Tether has just updated its website to clarify that each of its USDT tokens, which it claimed was "always backed by a traditional currency", is backed by assets other than the fiduciary currency.
Now, the website reassures its customers that it is still "100% backed by [its] reservations ". It clarifies this vague language, even legalistic, stating that "these reserves include traditional currency and cash equivalents and may, from time to time, include other assets and receivables from loans made by Tether to third parties, including including affiliated companies. entities. "
Despite the fact that some of Tether's guarantees may not be in fact, the revised notice ends in these terms: "Each Tether is also indexed to the US dollar, so 1 USD is always evaluated by Attached at 1 USD. "In the old version," 1 USD is still equivalent to 1 USD. "
Tether's statement that he attributes $ 1 to each of his chips is not the same as saying that each chip is supported by $ 1; the dollar value of each token is instead deducted from the valuation of its assets by Tether. This clarification will probably encourage Tether's most fervent opponents, who claimed that Tether was insolvent. Although it has never been proven that Tether does not have the necessary reserves to safeguard the coins in circulation, the company has systematically refused to submit to a formal audit, opting instead for attestations from a law firm in the past.
This update seems to at least lend credence to these insolvency issues, which have been scrutinized with the utmost thoroughness by researchers at the University of Texas at Austin, who published a report with a thesis that is based on the belief that Tether emissions have inflated the market in 2017 run. It should be noted that this report has been refuted by other academics who have challenged the faculty methodology.
Nevertheless, Tether claims that there is more than enough assets in its coffers to cover the circulating supply. On its transparency page, the company says it has $ 23 million more assets than liabilities.
"From time to time, Tether reviews its terms of service and its risk disclosures to ensure that they remain appropriate and up-to-date. Our latest revisions were to update our information to reflect Tether's growth and operations and to be consistent with the types of information used by other institutions, "said a member of the Bitfinex team at Bitcoin Magazine, on behalf of Tether.
"The only change is that the composition of the assets that provide this support includes a combination of cash, cash equivalents, and may also include other assets or receivables from loans issued by Tether," he said. they concluded.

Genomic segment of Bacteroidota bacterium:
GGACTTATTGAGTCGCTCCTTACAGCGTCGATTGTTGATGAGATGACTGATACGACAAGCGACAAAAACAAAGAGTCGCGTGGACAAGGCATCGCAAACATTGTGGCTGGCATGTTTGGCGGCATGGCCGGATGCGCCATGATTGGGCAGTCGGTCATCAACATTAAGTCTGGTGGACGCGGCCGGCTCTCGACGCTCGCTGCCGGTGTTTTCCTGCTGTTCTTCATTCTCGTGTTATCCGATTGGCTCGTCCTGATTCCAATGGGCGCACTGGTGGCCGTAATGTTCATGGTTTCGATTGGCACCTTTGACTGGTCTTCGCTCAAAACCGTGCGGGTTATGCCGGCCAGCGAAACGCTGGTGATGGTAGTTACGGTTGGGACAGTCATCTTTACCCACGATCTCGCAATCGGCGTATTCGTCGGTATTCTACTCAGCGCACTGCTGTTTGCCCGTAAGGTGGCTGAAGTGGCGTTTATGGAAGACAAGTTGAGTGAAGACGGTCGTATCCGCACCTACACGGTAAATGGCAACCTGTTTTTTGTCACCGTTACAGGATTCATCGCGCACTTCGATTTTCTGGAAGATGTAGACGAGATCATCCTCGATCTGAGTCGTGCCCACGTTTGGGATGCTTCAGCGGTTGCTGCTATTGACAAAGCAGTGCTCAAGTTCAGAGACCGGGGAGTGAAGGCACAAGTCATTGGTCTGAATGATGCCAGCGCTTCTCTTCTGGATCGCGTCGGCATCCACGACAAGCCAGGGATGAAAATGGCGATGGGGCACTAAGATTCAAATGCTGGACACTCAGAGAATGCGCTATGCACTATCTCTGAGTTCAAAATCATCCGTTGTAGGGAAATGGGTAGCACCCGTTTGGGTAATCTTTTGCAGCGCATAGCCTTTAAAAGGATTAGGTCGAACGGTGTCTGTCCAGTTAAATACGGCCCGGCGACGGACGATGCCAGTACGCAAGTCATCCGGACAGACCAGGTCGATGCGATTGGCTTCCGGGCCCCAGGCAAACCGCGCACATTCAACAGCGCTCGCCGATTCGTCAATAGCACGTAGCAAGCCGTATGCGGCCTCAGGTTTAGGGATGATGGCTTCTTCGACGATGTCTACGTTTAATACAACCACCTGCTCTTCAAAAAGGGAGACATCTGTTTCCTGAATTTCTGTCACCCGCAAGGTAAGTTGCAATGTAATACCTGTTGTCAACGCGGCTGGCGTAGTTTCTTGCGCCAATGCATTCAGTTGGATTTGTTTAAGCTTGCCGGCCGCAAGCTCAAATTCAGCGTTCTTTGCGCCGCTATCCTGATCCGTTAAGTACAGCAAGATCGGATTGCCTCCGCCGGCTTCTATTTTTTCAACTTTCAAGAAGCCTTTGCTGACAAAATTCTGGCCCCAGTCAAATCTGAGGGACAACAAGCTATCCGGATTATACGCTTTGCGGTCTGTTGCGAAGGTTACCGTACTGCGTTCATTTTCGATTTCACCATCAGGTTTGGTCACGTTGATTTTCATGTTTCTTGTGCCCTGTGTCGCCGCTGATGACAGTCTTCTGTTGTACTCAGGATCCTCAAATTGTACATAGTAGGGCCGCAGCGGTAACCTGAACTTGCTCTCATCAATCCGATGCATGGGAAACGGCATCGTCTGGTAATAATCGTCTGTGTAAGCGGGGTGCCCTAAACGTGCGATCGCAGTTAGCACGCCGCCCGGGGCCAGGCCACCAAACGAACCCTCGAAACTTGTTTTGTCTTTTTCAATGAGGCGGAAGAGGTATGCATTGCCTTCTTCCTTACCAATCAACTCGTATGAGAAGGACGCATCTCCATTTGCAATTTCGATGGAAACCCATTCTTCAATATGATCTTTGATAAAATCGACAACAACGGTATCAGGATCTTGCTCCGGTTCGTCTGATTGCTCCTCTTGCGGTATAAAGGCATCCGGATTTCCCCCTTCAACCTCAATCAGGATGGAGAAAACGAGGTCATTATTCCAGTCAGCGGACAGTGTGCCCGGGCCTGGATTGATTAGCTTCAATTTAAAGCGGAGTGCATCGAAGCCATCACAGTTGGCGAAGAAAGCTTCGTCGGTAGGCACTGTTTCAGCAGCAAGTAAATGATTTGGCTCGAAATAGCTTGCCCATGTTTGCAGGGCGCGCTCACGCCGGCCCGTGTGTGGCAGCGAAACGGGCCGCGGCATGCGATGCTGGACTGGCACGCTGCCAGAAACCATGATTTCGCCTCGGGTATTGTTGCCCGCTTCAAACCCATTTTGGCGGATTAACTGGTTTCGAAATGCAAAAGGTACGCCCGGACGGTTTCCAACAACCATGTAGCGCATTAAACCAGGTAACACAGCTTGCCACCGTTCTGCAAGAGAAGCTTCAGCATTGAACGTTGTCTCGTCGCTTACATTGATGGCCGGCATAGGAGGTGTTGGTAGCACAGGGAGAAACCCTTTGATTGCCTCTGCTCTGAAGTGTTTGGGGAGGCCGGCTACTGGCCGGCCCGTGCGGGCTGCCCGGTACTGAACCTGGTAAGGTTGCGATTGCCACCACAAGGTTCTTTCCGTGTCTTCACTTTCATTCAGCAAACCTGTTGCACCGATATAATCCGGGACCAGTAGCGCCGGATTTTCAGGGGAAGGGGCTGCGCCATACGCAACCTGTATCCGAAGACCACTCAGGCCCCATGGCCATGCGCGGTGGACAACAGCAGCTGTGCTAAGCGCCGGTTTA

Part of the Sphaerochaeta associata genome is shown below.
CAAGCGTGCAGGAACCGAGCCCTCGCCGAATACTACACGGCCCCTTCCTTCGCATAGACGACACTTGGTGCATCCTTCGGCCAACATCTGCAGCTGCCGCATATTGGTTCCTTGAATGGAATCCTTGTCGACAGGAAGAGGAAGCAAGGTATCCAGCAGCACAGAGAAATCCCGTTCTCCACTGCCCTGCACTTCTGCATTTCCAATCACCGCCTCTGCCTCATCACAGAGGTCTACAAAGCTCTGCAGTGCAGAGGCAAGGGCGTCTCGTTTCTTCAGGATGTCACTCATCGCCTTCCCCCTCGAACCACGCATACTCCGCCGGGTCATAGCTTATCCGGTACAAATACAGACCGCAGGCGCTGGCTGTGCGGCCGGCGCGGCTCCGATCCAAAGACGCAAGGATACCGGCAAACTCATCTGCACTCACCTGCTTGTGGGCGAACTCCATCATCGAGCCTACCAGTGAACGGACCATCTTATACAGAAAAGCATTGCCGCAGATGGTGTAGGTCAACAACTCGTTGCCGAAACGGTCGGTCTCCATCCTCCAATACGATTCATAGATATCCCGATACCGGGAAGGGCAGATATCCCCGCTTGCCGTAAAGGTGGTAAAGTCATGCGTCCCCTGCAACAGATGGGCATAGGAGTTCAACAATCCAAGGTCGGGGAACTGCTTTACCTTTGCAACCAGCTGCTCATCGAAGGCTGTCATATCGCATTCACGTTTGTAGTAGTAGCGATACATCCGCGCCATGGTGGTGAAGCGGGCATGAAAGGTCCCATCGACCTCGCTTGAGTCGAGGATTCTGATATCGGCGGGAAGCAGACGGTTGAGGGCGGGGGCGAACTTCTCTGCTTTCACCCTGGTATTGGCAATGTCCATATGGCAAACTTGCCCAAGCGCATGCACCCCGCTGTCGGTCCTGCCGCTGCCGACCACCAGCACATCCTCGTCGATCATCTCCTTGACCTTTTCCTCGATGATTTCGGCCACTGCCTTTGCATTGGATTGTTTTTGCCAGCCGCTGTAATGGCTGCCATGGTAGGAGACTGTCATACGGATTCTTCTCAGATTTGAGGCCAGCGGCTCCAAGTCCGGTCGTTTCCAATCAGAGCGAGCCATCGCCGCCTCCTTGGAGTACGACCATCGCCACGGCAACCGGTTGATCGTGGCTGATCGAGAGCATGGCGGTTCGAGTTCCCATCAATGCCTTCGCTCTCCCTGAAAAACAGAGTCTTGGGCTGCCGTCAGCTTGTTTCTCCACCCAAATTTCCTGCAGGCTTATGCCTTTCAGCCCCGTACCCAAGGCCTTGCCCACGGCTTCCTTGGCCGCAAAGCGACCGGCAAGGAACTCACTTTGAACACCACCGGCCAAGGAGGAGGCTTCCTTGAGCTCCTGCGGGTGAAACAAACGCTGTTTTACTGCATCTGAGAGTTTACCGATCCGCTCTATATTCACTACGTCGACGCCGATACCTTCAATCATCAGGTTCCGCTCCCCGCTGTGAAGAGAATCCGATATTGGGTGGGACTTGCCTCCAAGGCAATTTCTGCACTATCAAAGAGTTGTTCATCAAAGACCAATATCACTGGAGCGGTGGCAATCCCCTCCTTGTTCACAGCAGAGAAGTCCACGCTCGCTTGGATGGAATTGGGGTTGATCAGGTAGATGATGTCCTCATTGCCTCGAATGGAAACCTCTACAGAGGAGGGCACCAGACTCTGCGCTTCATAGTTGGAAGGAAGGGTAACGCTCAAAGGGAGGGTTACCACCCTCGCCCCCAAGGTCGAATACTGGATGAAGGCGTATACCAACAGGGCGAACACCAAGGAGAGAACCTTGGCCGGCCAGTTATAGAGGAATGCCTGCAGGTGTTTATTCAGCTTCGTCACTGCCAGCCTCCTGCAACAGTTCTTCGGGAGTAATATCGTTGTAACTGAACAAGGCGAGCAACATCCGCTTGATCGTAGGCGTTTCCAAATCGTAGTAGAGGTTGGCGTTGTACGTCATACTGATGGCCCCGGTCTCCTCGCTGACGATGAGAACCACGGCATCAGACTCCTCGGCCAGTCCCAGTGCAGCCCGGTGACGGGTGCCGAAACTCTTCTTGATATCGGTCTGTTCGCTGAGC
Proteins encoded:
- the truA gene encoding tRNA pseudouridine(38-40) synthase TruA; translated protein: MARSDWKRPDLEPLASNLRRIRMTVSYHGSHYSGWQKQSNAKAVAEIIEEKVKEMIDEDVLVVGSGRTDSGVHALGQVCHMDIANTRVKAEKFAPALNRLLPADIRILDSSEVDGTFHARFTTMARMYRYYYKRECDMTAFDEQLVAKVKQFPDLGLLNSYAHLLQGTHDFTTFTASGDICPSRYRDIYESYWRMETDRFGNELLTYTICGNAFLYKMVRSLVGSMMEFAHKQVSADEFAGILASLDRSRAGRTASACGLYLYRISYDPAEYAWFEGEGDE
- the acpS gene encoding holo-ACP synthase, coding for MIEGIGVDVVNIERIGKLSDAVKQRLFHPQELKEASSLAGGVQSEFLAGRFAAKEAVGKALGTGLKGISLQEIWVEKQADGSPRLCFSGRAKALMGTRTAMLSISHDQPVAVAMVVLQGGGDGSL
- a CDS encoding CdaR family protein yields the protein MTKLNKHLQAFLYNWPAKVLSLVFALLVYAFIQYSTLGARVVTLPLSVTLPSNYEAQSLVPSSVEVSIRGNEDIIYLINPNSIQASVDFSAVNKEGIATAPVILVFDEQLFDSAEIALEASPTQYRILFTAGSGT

With the language presented on the website and by this representative, Tether's assertion that its support may include "cash equivalents" and "other assets and receivables from loans made by Tether to third parties" reads as follows: as fractional reserve banking practices. This modern banking practice, which according to some has helped precipitate the 2008 financial crisis, allows banks to keep only a portion of their clients' deposits locally, preferring to lend the vast majority of these funds to institutions. and generate debt instead of physical assets. .
"The Fractional Reserve Bank is a banking system in which only a fraction of bank deposits are backed by available cash and can be withdrawn. This is done to develop the economy by releasing capital that can be loaned to other parties, "says Investopedia.
The fear of many Tether detractors is that the company is managing a fractional reserve, a concern that has been compounded by the apparent inability to redeem the USD through the Tether or Bitfinex website, an exchange run by the same company. direction than Tether. Tether's silver portal, however, would have been open since the end of 2018.
Since the most important market in the market is so opaque, the controversy surrounding Tether has created fertile ground for competition. Until 2017-2018, there has been a proliferation of cash-backed coins such as TrueUSD, Gemini USD, USD Coin and the Paxos standard, all of which are attempting to provide an institutional and regulatory alternative to the former. fixed market market.
To strengthen their credibility, the companies behind these coins used some of the largest accounting firms in the United States to audit their business and finances, which Tether's executives had qualified for. not previously possible, given the stigmatized nature of cryptocurrency companies. .